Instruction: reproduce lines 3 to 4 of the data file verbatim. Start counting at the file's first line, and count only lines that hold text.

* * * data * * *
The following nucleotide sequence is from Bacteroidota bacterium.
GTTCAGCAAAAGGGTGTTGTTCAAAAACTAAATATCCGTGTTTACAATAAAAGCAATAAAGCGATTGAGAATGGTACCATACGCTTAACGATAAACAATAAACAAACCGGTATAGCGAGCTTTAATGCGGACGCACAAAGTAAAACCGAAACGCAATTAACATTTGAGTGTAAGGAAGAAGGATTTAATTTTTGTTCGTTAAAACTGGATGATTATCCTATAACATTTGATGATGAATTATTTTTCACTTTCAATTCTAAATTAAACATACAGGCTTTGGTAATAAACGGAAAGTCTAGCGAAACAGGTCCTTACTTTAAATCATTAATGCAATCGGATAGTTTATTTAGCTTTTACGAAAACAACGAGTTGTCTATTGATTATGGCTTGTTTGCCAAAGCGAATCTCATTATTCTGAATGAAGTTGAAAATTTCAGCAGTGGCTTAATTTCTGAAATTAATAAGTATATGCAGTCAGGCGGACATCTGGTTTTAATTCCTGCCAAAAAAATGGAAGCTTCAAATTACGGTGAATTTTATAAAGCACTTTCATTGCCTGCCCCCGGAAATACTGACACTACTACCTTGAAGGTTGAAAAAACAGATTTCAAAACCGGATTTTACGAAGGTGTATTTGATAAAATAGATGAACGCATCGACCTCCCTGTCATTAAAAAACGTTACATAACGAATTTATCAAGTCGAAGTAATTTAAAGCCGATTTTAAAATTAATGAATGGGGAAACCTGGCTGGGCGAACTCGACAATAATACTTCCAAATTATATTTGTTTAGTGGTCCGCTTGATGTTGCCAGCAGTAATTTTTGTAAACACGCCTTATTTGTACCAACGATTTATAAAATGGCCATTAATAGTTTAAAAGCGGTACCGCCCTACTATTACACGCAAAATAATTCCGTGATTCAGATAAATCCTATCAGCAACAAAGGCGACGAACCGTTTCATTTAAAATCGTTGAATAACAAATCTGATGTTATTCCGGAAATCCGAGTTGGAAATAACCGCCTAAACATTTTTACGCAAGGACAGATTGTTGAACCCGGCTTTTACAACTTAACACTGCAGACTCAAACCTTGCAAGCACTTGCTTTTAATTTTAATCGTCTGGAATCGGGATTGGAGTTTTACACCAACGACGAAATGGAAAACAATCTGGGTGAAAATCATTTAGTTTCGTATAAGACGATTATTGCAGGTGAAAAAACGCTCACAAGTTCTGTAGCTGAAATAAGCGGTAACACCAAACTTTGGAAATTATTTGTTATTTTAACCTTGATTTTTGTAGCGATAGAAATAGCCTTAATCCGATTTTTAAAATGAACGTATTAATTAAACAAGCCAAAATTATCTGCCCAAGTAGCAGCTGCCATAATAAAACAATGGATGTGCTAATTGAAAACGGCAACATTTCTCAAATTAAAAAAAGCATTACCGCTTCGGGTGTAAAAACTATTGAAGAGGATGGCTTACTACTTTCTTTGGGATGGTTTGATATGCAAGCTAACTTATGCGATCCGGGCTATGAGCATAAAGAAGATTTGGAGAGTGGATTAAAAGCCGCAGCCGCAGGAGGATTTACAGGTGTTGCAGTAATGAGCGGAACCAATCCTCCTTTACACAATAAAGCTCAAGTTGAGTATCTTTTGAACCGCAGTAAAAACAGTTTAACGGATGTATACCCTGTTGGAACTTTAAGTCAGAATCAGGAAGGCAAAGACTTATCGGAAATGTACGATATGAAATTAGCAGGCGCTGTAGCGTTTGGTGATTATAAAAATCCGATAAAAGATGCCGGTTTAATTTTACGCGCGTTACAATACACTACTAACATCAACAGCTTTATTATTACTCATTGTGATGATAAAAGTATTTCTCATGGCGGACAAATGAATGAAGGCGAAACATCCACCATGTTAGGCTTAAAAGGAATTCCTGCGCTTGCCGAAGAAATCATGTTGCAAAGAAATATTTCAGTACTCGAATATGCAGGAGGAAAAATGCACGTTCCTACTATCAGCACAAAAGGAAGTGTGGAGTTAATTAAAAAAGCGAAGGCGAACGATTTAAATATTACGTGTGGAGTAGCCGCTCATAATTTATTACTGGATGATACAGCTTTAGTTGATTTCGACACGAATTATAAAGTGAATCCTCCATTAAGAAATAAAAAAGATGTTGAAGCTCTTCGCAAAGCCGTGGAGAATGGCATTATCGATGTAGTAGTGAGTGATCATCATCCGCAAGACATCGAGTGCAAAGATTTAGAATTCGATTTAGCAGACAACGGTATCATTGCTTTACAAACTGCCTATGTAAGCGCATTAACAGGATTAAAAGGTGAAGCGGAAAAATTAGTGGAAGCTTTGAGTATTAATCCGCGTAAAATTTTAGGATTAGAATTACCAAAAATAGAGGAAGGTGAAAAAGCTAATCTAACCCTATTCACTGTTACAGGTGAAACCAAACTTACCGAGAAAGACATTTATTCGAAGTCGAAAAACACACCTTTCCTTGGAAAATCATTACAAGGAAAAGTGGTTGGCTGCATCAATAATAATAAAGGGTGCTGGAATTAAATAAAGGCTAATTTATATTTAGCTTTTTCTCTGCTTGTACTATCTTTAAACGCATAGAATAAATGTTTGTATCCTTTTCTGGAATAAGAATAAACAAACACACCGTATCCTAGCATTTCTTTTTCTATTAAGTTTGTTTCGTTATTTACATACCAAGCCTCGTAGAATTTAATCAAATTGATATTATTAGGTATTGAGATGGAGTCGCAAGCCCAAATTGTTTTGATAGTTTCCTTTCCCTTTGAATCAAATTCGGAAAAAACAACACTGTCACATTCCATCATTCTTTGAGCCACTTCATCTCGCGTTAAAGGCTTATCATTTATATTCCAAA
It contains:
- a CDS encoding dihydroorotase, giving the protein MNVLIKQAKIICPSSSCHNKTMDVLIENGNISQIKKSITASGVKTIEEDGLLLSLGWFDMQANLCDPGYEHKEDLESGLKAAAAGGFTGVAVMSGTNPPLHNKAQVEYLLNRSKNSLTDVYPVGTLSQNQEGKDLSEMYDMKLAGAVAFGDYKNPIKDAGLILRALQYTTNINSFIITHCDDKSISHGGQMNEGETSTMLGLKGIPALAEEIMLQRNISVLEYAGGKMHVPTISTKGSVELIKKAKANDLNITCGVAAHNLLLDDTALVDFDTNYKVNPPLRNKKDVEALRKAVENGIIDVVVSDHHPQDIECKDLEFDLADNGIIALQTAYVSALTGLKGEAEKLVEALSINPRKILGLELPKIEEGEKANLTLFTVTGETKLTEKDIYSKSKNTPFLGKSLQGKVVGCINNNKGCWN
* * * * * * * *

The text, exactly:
It contains:
- a CDS encoding dihydroorotase, giving the protein MNVLIKQAKIICPSSSCHNKTMDVLIENGNISQIKKSITASGVKTIEEDGLLLSLGWFDMQANLCDPGYEHKEDLESGLKAAAAGGFTGVAVMSGTNPPLHNKAQVEYLLNRSKNSLTDVYPVGTLSQNQEGKDLSEMYDMKLAGAVAFGDYKNPIKDAGLILRALQYTTNINSFIITHCDDKSISHGGQMNEGETSTMLGLKGIPALAEEIMLQRNISVLEYAGGKMHVPTISTKGSVELIKKAKANDLNITCGVAAHNLLLDDTALVDFDTNYKVNPPLRNKKDVEALRKAVENGIIDVVVSDHHPQDIECKDLEFDLADNGIIALQTAYVSALTGLKGEAEKLVEALSINPRKILGLELPKIEEGEKANLTLFTVTGETKLTEKDIYSKSKNTPFLGKSLQGKVVGCINNNKGCWN